So what is a black box? Simply stated, a black box is a database access routine that sits in between your application programs and DB2. Instead of coding embedded SQL in your application code, you make a call to the access routine (or black box).
The general idea here is that development is easier because programmers do not need to know how to write SQL. Instead, programmers call the black box to request data. SQL statements become calls – and every programmer knows how to code a call, right?
This approach is commonly referred to as a “black box” approach because the data access interface shields the developers from the “complexities” of SQL. The SQL is contained in that black box and programmers do not need to know how the SQL works – just how to call the black box for data. But there are a number of reasons why this approach is not sound:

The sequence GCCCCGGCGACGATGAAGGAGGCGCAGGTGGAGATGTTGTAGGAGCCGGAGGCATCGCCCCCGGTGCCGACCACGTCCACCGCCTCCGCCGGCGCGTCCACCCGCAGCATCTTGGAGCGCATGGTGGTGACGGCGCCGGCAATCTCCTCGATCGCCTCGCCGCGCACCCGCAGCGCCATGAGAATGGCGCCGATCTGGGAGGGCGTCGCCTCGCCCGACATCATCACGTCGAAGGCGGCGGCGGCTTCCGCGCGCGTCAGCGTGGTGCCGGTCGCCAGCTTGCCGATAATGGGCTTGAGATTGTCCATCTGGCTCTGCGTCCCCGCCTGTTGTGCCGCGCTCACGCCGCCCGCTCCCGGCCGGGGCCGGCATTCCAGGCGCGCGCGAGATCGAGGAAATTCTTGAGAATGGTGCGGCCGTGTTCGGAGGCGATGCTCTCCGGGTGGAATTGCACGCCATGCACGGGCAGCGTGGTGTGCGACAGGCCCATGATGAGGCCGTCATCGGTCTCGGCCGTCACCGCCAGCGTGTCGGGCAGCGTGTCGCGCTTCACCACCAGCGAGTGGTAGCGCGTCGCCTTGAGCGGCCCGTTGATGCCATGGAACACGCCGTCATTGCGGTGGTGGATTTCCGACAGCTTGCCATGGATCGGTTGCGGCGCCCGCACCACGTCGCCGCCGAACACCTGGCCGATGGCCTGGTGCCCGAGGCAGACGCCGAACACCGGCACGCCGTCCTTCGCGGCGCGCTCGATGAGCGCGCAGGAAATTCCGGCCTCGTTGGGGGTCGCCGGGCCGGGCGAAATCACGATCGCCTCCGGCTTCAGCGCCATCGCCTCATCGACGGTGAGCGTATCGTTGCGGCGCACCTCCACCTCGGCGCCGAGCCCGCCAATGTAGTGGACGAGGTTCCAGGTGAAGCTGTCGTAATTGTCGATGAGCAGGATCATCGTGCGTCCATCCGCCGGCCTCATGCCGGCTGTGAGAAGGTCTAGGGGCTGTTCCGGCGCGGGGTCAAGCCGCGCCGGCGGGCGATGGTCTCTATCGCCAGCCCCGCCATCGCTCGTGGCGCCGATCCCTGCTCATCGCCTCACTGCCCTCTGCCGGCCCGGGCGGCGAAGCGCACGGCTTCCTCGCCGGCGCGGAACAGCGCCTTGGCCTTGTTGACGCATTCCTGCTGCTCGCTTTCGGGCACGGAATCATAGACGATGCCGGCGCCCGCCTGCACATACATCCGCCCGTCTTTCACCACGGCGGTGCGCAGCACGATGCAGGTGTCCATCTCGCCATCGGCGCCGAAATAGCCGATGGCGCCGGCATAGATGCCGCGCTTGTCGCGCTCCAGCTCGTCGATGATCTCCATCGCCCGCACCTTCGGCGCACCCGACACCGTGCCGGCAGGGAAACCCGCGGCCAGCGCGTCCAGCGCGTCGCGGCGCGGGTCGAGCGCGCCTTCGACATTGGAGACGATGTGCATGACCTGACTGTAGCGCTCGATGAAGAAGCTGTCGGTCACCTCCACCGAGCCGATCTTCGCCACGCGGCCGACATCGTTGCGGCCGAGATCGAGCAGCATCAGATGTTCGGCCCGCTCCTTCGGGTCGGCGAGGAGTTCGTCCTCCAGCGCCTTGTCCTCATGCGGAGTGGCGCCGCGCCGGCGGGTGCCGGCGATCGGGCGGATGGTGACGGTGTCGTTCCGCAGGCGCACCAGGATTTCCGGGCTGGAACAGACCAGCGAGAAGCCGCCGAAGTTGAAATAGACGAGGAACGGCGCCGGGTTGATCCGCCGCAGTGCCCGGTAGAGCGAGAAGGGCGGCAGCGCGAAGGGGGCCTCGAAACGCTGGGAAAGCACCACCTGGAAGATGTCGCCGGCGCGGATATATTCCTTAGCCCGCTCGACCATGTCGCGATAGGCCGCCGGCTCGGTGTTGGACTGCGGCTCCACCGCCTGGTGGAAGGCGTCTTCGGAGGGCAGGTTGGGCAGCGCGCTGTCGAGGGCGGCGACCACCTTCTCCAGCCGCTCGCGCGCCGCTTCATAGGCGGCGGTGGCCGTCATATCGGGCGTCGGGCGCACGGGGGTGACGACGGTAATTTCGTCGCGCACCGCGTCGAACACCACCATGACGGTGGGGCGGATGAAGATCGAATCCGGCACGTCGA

- It is unwise to have uninformed and untrained developers writing DB2 applications without knowing the SQL behind their data access requests. What may seem like a simple request to a non-educated programmer may actually involve very complex and inefficient SQL “behind the scenes” in the black box.
- The black box coders will take shortcuts, like combining multiple types of SQL requests into one that will cause more data to be returned than is needed... but then send only the needed data back to the requester. This violates Part 1 of this series.
- The black box is an access routine to DB2 data, but SQL is already an access method to DB2 data -- another one is not needed, and is therefore superfluous.
- The black box will add CPU cycles to your application because it consists of extra code that is not needed if the SQL is embedded right into your application programs.
Suffice it to say, avoid implementing SQL black boxes... they are just not worth the effort!
If you are interested in more details on this subject, I point you to this article I wrote on the subject in my DBA Corner column for Database Trends & Applications.